See Appendix for the members of ESBL national surveillance working group.
Multi-centre evaluation of a phenotypic extended spectrum β-lactamase detection guideline in the routine setting
Version of Record online: 23 JAN 2012
© 2011 The Authors. Clinical Microbiology and Infection © 2011 European Society of Clinical Microbiology and Infectious Diseases
Clinical Microbiology and Infection
Volume 19, Issue 1, pages 70–76, January 2013
How to Cite
Platteel, T. N., Cohen Stuart, J. W., de Neeling, A. J., Voets, G. M., Scharringa, J., van de Sande, N., Fluit, A. C., Bonten, M. J. M., Leverstein-van Hall, M. A. and on behalf of the ESBL national surveillance working group (2013), Multi-centre evaluation of a phenotypic extended spectrum β-lactamase detection guideline in the routine setting. Clinical Microbiology and Infection, 19: 70–76. doi: 10.1111/j.1469-0691.2011.03739.x
- Issue online: 21 DEC 2012
- Version of Record online: 23 JAN 2012
- Accepted manuscript online: 26 NOV 2011 01:26AM EST
- Original Submission: 15 July 2011; Revised Submission: 4 November 2011; Accepted: 19 November 2011 Editor: R. Cantón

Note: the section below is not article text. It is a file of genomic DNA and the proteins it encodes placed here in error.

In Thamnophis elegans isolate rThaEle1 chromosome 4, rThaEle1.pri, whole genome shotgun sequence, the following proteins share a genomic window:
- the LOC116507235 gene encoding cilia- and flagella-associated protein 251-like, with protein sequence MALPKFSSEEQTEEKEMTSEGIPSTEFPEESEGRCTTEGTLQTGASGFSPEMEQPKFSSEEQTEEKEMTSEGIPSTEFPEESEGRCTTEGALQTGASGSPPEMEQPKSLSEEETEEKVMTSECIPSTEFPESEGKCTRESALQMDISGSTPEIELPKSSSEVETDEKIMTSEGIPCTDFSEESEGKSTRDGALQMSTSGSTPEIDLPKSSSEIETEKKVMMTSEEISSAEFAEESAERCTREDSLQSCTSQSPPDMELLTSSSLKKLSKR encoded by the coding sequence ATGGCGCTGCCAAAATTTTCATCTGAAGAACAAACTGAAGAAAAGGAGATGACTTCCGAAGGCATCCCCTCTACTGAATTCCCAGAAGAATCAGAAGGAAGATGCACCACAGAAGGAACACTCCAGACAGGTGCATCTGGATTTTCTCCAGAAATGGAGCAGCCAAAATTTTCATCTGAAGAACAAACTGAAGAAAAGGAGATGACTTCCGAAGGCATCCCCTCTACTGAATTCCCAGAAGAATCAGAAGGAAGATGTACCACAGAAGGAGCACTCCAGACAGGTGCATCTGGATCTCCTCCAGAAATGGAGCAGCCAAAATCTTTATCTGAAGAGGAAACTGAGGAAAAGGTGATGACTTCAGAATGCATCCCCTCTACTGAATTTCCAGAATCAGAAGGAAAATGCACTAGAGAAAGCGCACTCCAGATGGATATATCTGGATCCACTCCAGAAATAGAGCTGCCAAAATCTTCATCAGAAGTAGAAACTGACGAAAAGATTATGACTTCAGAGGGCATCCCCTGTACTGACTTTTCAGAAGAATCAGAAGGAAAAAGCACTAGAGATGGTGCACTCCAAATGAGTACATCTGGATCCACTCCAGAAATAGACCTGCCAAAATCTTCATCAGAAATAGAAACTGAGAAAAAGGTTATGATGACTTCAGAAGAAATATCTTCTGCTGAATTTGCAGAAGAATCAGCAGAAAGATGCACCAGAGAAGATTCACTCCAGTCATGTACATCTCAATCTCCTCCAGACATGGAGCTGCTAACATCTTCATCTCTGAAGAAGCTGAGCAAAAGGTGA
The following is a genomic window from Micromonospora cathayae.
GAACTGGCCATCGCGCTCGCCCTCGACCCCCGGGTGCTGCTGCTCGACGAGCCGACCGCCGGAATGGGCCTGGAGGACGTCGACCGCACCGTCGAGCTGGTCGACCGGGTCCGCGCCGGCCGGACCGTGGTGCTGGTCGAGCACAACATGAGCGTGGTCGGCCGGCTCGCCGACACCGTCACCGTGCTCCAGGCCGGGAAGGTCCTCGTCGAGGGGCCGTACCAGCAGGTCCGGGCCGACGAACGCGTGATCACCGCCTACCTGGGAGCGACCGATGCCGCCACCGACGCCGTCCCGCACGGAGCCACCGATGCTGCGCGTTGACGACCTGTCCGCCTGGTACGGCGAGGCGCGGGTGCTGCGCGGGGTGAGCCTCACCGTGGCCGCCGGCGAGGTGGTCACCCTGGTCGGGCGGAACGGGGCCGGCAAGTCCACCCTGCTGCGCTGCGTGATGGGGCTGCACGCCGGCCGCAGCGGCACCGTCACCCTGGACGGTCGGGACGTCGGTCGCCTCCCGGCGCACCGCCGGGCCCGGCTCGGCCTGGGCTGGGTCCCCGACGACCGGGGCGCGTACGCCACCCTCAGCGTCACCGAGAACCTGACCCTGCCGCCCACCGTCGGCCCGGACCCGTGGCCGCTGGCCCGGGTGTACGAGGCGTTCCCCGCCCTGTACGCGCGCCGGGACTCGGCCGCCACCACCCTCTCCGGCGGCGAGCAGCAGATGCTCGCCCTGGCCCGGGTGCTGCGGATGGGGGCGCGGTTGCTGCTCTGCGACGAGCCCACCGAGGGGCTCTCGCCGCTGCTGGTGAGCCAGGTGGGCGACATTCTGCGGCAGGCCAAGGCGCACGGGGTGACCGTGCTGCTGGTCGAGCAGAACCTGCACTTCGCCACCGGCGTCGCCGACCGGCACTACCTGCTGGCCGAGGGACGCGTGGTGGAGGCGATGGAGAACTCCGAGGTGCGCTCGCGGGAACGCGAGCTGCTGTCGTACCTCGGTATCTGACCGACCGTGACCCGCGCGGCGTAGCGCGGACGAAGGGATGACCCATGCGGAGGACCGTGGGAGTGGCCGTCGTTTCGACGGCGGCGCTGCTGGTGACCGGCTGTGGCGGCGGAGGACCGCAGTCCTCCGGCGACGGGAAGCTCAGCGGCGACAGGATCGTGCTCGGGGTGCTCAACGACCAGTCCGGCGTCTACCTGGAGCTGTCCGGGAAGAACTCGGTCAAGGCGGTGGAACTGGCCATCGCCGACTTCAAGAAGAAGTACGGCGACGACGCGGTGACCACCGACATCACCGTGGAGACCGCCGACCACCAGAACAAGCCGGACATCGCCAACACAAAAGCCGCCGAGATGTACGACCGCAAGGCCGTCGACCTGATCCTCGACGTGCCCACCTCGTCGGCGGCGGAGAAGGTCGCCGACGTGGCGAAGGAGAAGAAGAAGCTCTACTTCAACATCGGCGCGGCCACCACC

This study aimed to evaluate the routine setting performance of a guideline for phenotypic detection of extended spectrum β-lactamases (ESBLs) in Enterobacteriaceae, recommending ESBL confirmation with Etest or combination disc for isolates with a positive ESBL screen test (i.e. cefotaxime and/or ceftazidime MIC >1 mg/L or an automated system ESBL warning). Twenty laboratories submitted 443 Enterobacteriaceae with a positive ESBL screen test and their confirmation test result (74%Escherichia coli, 12%Enterobacter cloacae, 8%Klebsiella pneumoniae, 3%Proteus mirabilis, 2%Klebsiella oxytoca). Presence of ESBL genes was used as reference test. Accuracy of local phenotypic ESBL detection was 88%. The positive predictive value (PPV) of local screen tests was 70%, and differed per method (Vitek-2: 69%, Phoenix: 68%, disc diffusion: 92%), and species (95%K. pneumoniae-27%K. oxytoca). A low PPV (3%) was observed for isolates with automated system alarm but third-generation cephalosporin MICs <2 mg/L. Local ESBL confirmation had a PPV and negative predictive value (NPV) of 93% and 90%, respectively. Compared with centrally performed confirmation tests, 7% of local tests were misinterpreted. Combination disc was more specific than Etest (91% versus 61%). Confirmation tests were not reliable for P. mirabilis and K. oxytoca (PPV 33% and 38%, respectively, although NPVs were 100%). In conclusion, performance of Etests could be enhanced by education of technicians to improve their interpretation, by genotypic ESBL confirmation of P. mirabilis and K. oxytoca isolates with positive phenotypic ESBL confirmation, and by interpreting isolates with a positive ESBL alarm but an MIC <2 mg/L for cefotaxime and ceftazidime as ESBL-negative.